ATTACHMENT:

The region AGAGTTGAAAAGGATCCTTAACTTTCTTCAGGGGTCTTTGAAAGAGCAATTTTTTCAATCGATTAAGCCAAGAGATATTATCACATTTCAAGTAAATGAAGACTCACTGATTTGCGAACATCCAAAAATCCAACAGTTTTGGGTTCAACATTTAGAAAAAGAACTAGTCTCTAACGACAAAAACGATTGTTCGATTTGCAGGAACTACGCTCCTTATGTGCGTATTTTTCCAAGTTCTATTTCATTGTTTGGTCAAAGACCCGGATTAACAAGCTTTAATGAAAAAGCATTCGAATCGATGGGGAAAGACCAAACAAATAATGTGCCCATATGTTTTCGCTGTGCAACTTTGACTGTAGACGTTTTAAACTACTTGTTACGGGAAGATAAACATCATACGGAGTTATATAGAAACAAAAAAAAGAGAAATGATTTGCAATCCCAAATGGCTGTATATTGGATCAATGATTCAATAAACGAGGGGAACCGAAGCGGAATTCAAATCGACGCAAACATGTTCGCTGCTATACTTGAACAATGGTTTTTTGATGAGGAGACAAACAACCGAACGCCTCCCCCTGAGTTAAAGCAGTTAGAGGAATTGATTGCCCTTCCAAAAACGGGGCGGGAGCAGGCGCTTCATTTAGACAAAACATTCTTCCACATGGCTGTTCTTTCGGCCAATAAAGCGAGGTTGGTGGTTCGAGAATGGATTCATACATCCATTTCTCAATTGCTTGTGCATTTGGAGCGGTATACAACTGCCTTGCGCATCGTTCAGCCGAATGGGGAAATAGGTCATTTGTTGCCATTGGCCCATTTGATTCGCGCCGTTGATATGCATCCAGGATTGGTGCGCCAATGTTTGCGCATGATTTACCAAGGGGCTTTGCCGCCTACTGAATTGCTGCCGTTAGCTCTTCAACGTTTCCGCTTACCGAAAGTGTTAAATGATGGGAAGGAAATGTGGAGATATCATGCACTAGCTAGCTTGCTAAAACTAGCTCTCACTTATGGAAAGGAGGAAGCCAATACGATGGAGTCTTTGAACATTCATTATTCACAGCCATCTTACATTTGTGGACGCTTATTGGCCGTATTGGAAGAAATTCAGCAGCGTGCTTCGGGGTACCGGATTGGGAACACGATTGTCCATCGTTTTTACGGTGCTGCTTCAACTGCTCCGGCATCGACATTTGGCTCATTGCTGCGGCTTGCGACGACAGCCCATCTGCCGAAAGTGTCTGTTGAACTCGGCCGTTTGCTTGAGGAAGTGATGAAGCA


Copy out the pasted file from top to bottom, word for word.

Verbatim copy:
The region AGAGTTGAAAAGGATCCTTAACTTTCTTCAGGGGTCTTTGAAAGAGCAATTTTTTCAATCGATTAAGCCAAGAGATATTATCACATTTCAAGTAAATGAAGACTCACTGATTTGCGAACATCCAAAAATCCAACAGTTTTGGGTTCAACATTTAGAAAAAGAACTAGTCTCTAACGACAAAAACGATTGTTCGATTTGCAGGAACTACGCTCCTTATGTGCGTATTTTTCCAAGTTCTATTTCATTGTTTGGTCAAAGACCCGGATTAACAAGCTTTAATGAAAAAGCATTCGAATCGATGGGGAAAGACCAAACAAATAATGTGCCCATATGTTTTCGCTGTGCAACTTTGACTGTAGACGTTTTAAACTACTTGTTACGGGAAGATAAACATCATACGGAGTTATATAGAAACAAAAAAAAGAGAAATGATTTGCAATCCCAAATGGCTGTATATTGGATCAATGATTCAATAAACGAGGGGAACCGAAGCGGAATTCAAATCGACGCAAACATGTTCGCTGCTATACTTGAACAATGGTTTTTTGATGAGGAGACAAACAACCGAACGCCTCCCCCTGAGTTAAAGCAGTTAGAGGAATTGATTGCCCTTCCAAAAACGGGGCGGGAGCAGGCGCTTCATTTAGACAAAACATTCTTCCACATGGCTGTTCTTTCGGCCAATAAAGCGAGGTTGGTGGTTCGAGAATGGATTCATACATCCATTTCTCAATTGCTTGTGCATTTGGAGCGGTATACAACTGCCTTGCGCATCGTTCAGCCGAATGGGGAAATAGGTCATTTGTTGCCATTGGCCCATTTGATTCGCGCCGTTGATATGCATCCAGGATTGGTGCGCCAATGTTTGCGCATGATTTACCAAGGGGCTTTGCCGCCTACTGAATTGCTGCCGTTAGCTCTTCAACGTTTCCGCTTACCGAAAGTGTTAAATGATGGGAAGGAAATGTGGAGATATCATGCACTAGCTAGCTTGCTAAAACTAGCTCTCACTTATGGAAAGGAGGAAGCCAATACGATGGAGTCTTTGAACATTCATTATTCACAGCCATCTTACATTTGTGGACGCTTATTGGCCGTATTGGAAGAAATTCAGCAGCGTGCTTCGGGGTACCGGATTGGGAACACGATTGTCCATCGTTTTTACGGTGCTGCTTCAACTGCTCCGGCATCGACATTTGGCTCATTGCTGCGGCTTGCGACGACAGCCCATCTGCCGAAAGTGTCTGTTGAACTCGGCCGTTTGCTTGAGGAAGTGATGAAGCA